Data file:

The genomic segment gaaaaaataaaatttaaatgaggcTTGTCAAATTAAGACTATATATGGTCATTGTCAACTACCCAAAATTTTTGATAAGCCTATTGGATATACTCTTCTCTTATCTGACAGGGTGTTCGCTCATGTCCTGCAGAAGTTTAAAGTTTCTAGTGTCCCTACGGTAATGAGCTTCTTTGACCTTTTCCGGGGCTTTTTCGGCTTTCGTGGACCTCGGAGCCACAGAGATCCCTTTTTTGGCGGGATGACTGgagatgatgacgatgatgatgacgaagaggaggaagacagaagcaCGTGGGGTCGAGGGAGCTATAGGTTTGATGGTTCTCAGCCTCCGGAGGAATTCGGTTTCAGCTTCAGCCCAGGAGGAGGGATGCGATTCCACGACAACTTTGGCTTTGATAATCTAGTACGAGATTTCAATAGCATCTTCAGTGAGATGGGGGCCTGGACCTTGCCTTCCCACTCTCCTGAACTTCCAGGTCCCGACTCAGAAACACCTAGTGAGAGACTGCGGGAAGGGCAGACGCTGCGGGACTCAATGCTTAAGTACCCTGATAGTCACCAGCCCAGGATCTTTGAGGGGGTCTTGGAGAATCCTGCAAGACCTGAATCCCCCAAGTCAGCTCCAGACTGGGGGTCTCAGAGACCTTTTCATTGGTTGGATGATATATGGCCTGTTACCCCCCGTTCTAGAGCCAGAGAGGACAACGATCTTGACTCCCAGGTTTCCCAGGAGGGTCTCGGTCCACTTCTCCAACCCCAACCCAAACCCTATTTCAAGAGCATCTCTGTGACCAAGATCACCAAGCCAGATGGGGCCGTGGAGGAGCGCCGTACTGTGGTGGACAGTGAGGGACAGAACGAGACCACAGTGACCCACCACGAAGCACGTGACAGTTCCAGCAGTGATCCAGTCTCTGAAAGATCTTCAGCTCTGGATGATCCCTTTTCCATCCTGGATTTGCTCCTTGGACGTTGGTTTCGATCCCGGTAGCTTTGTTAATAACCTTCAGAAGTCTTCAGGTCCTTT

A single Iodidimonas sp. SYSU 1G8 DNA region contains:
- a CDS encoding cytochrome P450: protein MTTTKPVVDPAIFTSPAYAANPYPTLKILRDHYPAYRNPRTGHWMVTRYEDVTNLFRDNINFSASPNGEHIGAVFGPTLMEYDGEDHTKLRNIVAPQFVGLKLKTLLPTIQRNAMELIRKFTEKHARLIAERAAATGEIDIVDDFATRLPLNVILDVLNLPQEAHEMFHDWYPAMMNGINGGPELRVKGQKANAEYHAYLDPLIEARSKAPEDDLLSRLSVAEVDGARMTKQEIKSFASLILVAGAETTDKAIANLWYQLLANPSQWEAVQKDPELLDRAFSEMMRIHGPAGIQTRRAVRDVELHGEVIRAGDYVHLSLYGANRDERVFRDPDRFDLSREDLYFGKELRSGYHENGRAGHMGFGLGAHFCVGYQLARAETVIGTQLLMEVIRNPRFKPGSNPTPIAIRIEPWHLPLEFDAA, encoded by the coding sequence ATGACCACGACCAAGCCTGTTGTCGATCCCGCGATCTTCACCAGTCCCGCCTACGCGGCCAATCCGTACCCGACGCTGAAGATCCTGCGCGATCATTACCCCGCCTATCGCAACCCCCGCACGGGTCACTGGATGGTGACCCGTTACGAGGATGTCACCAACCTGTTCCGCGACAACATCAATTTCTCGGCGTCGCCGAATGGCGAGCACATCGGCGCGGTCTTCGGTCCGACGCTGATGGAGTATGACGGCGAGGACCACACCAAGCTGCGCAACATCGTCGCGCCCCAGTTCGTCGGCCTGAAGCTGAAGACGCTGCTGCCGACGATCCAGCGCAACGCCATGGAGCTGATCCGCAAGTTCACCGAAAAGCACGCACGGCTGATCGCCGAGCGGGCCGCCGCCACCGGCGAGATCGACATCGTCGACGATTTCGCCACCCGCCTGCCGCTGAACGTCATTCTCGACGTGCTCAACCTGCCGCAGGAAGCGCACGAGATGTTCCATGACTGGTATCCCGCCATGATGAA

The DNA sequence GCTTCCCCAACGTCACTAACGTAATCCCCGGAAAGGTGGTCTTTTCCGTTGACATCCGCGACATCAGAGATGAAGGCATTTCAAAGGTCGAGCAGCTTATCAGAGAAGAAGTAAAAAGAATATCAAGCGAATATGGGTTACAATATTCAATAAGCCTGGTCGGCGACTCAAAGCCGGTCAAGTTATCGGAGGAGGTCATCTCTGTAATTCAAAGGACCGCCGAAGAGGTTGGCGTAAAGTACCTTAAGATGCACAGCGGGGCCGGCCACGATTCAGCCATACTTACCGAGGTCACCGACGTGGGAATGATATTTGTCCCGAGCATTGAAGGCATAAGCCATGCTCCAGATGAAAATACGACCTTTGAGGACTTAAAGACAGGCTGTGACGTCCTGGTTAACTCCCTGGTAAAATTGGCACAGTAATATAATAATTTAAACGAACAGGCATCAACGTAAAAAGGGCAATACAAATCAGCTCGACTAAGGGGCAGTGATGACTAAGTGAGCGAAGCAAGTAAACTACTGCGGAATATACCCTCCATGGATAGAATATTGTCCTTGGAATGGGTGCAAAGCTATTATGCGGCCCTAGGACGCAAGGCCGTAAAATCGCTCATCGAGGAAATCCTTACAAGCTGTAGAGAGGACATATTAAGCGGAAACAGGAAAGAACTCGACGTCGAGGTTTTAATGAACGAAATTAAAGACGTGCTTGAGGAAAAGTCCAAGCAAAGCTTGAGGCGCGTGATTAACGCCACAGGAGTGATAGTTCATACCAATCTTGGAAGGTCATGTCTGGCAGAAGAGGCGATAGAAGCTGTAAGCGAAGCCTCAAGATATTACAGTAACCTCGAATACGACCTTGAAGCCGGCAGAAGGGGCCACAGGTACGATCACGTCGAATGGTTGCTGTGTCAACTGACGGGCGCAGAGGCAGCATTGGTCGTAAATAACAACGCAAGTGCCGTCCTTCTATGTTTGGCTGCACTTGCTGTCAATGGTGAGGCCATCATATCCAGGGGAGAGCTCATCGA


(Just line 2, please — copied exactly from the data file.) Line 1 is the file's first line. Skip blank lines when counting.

A single Iodidimonas sp. SYSU 1G8 DNA region contains: